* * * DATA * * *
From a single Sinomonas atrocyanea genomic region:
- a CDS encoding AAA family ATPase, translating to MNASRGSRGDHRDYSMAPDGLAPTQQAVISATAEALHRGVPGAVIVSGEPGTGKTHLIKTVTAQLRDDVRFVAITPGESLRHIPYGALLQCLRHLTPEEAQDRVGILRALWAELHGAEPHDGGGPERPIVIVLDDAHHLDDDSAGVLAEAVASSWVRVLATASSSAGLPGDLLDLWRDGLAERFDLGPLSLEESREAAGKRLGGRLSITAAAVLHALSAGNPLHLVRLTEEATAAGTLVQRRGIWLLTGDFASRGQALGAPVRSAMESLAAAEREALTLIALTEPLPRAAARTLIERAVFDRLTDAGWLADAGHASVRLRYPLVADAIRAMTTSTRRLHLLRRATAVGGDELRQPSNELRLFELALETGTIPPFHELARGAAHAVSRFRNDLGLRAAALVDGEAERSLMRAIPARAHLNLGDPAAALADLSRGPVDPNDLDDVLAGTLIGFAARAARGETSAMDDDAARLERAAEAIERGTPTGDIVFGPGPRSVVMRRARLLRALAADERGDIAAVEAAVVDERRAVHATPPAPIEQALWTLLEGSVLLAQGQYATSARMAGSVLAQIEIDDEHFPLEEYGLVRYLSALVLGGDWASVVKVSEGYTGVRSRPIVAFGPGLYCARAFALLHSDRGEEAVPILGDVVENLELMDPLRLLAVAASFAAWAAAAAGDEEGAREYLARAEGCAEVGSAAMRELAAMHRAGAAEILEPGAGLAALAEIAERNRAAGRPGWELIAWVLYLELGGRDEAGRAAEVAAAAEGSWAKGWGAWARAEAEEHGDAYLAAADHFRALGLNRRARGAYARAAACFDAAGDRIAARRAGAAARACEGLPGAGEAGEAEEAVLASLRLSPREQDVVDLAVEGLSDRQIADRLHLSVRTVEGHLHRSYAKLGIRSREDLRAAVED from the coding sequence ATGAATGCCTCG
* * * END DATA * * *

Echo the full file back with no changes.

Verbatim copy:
From a single Sinomonas atrocyanea genomic region:
- a CDS encoding AAA family ATPase, translating to MNASRGSRGDHRDYSMAPDGLAPTQQAVISATAEALHRGVPGAVIVSGEPGTGKTHLIKTVTAQLRDDVRFVAITPGESLRHIPYGALLQCLRHLTPEEAQDRVGILRALWAELHGAEPHDGGGPERPIVIVLDDAHHLDDDSAGVLAEAVASSWVRVLATASSSAGLPGDLLDLWRDGLAERFDLGPLSLEESREAAGKRLGGRLSITAAAVLHALSAGNPLHLVRLTEEATAAGTLVQRRGIWLLTGDFASRGQALGAPVRSAMESLAAAEREALTLIALTEPLPRAAARTLIERAVFDRLTDAGWLADAGHASVRLRYPLVADAIRAMTTSTRRLHLLRRATAVGGDELRQPSNELRLFELALETGTIPPFHELARGAAHAVSRFRNDLGLRAAALVDGEAERSLMRAIPARAHLNLGDPAAALADLSRGPVDPNDLDDVLAGTLIGFAARAARGETSAMDDDAARLERAAEAIERGTPTGDIVFGPGPRSVVMRRARLLRALAADERGDIAAVEAAVVDERRAVHATPPAPIEQALWTLLEGSVLLAQGQYATSARMAGSVLAQIEIDDEHFPLEEYGLVRYLSALVLGGDWASVVKVSEGYTGVRSRPIVAFGPGLYCARAFALLHSDRGEEAVPILGDVVENLELMDPLRLLAVAASFAAWAAAAAGDEEGAREYLARAEGCAEVGSAAMRELAAMHRAGAAEILEPGAGLAALAEIAERNRAAGRPGWELIAWVLYLELGGRDEAGRAAEVAAAAEGSWAKGWGAWARAEAEEHGDAYLAAADHFRALGLNRRARGAYARAAACFDAAGDRIAARRAGAAARACEGLPGAGEAGEAEEAVLASLRLSPREQDVVDLAVEGLSDRQIADRLHLSVRTVEGHLHRSYAKLGIRSREDLRAAVED from the coding sequence ATGAATGCCTCG